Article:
Detailed demographic characteristics of the study population are presented in Table 1. The study population included 1135 nurses and 1920 nursing students; from Kosovo (n = 1085), Spain (n = 663), Greece (n = 534), Albania (n = 529), and Cyprus (n = 244). Nurses were older than nursing students (38.3 years vs. 21), and chronic disease was more frequent among nurses (21.1% vs. 5.8%).
Study population answers regarding the COVID-19 pandemic are shown in Table 2. Nurses had come into contact with a confirmed or suspected case of COVID-19 more often than nursing students (81.5% vs. 49.6%, p < 0.001). Significant percentages of nurses and nursing students had been infected with COVID-19 (19.2% and 11.7%, respectively, p < 0.001). COVID-19 infections were even higher among participants’ family members/friends. In particular, 67.7% of nurses’ family members/friends had been infected with COVID-19, while the respective percentage for nursing students was 60.1% (p < 0.001). Self-perceived knowledge about COVID-19 was high/very high for both groups (65.1% for nurses and 60.2% for nursing students) but low/very low regarding COVID-19 vaccines (44.1% for nurses and 55.2% for nursing students). A significantly higher percentage of nurses was vaccinated for influenza in 2019 and 2020 (36.2% vs. 4.5%, p < 0.001). Trust in the government regarding information about COVID-19 was low (36.7%), but trust in doctors and government experts was moderate to high (72.2% and 63.1%, respectively). Willingness to accept a safe and effective COVID-19 vaccine was higher among nurses (p < 0.001). In particular, 65.3% of nurses somewhat/completely agreed to accept a novel COVID-19 vaccine, while the respective percentage for nursing students was 43.7%.
Nurses experienced more fear of COVID-19 than nursing students (mean score; 16.2 and 14.6, respectively, p < 0.001); the mean total score was 15.2 (standard deviation; 5.9) with a range from 7 to 35.
Results from univariate and multivariable linear regression analyses are shown in Table 3. According to multivariable linear regression model, females (OR = 2.53, 95% CI = 1.89–3.15) and married (OR = 0.86, 95% CI = 0.24–1.48) experienced more fear of COVID-19. Levels of COVID-19 fear were higher among nurses (OR = 0.87, 95% CI = 0.28–1.45) and those with a chronic disease (OR = 0.86, 95% CI = 0.11–1.62). Participants living in countries with higher mortality from COVID-19 were more afraid of the disease (middle vs. low mortality group; OR = 1.88, 95% CI = 1.02–2.75, high vs. low mortality group; OR = 2.82, 95% CI = 1.89–3.74).

4. Discussion

This study aimed to assess factors that affect fear of COVID-19 among nurses and nursing students in five countries during the ongoing pandemic. Nurses experienced more fear than nursing students.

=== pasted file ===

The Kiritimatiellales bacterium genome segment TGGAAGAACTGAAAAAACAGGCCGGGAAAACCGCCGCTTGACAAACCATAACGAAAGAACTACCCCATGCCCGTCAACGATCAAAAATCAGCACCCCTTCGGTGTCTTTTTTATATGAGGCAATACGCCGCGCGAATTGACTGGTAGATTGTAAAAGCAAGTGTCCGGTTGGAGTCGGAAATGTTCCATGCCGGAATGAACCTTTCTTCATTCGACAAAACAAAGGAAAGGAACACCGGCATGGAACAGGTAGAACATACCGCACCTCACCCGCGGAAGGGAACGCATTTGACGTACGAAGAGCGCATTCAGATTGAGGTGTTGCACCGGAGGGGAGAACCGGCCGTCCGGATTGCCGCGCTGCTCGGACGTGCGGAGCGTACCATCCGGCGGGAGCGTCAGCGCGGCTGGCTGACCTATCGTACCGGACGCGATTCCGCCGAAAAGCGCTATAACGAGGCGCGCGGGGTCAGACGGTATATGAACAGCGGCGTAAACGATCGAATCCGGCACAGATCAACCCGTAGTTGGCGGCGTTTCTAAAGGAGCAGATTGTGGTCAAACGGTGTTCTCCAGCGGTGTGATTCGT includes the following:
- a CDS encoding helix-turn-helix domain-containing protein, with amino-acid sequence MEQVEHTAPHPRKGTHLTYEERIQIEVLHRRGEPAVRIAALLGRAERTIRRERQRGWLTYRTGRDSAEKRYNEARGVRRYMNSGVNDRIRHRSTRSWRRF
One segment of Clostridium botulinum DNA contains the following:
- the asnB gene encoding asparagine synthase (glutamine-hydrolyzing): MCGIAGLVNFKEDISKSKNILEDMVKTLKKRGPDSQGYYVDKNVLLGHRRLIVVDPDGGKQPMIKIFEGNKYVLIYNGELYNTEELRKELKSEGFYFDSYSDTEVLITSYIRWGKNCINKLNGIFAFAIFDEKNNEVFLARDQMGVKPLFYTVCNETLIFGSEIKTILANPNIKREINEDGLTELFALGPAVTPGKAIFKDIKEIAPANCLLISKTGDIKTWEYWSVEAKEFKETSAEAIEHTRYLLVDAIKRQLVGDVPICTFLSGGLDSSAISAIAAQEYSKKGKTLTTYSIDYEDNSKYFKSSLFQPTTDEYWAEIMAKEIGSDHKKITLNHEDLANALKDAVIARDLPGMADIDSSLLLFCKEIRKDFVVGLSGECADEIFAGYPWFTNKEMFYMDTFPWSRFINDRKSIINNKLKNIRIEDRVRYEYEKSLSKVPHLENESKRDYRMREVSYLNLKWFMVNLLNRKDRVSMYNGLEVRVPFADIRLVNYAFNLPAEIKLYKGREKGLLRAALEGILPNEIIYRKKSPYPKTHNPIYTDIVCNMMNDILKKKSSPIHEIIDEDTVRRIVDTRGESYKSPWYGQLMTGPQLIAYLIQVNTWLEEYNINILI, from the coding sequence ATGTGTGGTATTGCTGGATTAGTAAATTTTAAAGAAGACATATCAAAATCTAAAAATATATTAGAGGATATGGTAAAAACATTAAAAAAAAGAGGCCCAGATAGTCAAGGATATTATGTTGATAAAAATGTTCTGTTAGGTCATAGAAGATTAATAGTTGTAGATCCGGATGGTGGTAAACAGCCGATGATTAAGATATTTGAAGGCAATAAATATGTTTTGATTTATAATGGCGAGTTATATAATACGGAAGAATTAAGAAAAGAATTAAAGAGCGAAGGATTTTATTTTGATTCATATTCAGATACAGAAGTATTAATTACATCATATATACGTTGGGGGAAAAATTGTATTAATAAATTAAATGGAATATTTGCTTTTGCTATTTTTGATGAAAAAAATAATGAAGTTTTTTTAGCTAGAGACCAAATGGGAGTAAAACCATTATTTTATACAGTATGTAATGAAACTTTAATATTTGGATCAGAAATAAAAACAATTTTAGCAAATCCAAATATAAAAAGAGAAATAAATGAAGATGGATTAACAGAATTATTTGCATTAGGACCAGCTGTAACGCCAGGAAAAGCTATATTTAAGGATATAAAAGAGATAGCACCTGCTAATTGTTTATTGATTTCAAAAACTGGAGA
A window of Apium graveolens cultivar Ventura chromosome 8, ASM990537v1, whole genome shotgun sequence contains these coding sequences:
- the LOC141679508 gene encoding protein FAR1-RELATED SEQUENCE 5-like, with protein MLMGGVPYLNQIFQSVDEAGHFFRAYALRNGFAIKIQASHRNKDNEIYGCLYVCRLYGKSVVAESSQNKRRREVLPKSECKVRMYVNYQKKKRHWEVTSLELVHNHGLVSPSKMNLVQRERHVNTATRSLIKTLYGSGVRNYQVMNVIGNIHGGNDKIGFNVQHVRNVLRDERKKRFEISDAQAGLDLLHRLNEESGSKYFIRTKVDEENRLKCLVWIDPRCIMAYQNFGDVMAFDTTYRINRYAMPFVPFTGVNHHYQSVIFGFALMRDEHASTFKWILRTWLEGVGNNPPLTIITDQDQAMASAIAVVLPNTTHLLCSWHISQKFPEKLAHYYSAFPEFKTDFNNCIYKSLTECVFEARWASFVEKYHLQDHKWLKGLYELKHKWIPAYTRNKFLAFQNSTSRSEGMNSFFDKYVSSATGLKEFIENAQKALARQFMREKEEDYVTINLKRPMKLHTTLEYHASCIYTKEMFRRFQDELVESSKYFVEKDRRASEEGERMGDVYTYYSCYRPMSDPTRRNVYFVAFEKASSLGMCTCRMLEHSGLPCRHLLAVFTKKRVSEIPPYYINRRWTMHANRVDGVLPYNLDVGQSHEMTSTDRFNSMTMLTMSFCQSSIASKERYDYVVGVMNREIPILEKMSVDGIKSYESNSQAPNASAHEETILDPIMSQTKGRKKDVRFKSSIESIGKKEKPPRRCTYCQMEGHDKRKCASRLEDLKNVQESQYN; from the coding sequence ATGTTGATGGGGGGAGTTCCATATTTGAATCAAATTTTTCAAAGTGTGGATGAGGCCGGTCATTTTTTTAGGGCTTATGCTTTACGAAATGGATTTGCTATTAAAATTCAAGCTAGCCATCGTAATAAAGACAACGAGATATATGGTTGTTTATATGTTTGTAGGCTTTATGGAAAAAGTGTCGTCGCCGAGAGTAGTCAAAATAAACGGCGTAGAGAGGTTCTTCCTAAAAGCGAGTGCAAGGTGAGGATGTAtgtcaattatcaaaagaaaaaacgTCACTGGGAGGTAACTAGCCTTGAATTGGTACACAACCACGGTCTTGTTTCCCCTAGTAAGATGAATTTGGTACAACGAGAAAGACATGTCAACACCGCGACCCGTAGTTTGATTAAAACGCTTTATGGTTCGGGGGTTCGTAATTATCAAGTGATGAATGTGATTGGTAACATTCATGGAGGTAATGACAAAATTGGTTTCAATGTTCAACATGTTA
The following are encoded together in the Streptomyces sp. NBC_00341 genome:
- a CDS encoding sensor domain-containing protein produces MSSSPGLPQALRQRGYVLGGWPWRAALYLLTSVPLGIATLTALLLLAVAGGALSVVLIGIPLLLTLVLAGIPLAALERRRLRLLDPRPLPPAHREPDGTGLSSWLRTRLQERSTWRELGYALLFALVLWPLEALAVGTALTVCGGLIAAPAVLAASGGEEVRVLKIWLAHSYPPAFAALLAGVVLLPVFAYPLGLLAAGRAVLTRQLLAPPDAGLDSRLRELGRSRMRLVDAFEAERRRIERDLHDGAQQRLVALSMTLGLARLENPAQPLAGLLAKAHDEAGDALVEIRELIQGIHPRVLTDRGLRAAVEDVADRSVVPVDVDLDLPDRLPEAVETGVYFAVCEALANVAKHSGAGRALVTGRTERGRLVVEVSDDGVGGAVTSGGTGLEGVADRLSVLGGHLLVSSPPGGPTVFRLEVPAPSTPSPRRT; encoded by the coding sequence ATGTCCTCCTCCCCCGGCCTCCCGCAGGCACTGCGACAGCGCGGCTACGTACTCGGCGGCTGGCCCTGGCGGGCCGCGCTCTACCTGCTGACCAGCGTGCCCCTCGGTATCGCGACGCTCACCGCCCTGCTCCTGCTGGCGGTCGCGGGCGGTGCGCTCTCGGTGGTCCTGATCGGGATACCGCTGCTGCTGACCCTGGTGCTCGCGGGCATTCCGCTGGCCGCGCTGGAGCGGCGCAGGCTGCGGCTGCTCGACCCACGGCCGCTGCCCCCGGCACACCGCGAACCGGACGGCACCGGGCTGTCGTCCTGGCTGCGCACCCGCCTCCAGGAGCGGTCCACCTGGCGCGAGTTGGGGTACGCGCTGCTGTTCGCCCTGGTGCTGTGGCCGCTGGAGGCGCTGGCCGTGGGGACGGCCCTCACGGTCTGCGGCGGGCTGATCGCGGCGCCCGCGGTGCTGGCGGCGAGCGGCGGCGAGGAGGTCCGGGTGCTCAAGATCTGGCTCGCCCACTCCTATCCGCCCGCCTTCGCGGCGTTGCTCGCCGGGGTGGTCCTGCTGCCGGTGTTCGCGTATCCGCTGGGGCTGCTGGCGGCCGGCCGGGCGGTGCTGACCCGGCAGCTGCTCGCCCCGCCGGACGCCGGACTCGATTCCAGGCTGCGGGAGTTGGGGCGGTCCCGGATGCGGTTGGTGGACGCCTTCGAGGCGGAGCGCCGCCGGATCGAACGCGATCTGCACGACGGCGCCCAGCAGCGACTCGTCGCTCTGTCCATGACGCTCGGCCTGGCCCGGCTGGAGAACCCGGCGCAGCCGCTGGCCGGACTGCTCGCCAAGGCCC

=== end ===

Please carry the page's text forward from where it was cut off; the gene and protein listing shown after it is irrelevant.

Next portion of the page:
Similar results to our study were reported by Huang et al. [18]; the authors reported higher levels of fear among nurses than nursing college students. In general, nurses have been on the frontline throughout the pandemic. Their working environment brings them in daily contact with COVID-19 patients, and exposes them more to the disease. Fear of being infected, the possible infection of family members, infected colleagues and friends, daily contact with COVID-19 patients who died from the disease, long working hours, and the unknowns of the disease are the most probable key reasons for these results. Additionally, being afraid of infecting relatives or friends increases the levels of fear and stress among nurses, as reported by Huang et al. [18]. A study in the Philippines reported high levels of fear due to COVID-19 among nurses [32], while a study in China among frontline nurses reported moderate and high levels of fear [33]. Another study found that nursing students exhibit less fear and sadness than frontline nurses [18]. Psychological distress during patient care and patient loss despite nurses’ efforts to save them are other possible reasons for these results [18,34]. However, a lack of participation in COVID-19 training activities and job insecurity (working part-time) are other important factors, as mentioned in another study [32]. Level of health literacy is directly connected with COVID-19 fear [35]; however, this contrasts with the current study. Nurses in frontline positions have more knowledge and are probably more afraid because they know the severity of the disease, while nursing students are younger and probably overestimate their health status. Additionally, lack of medical equipment (especially during the first period of the pandemic) and fear of infection and possible isolation could also explain the higher levels of fear among nurses. However, further studies are needed to confirm this.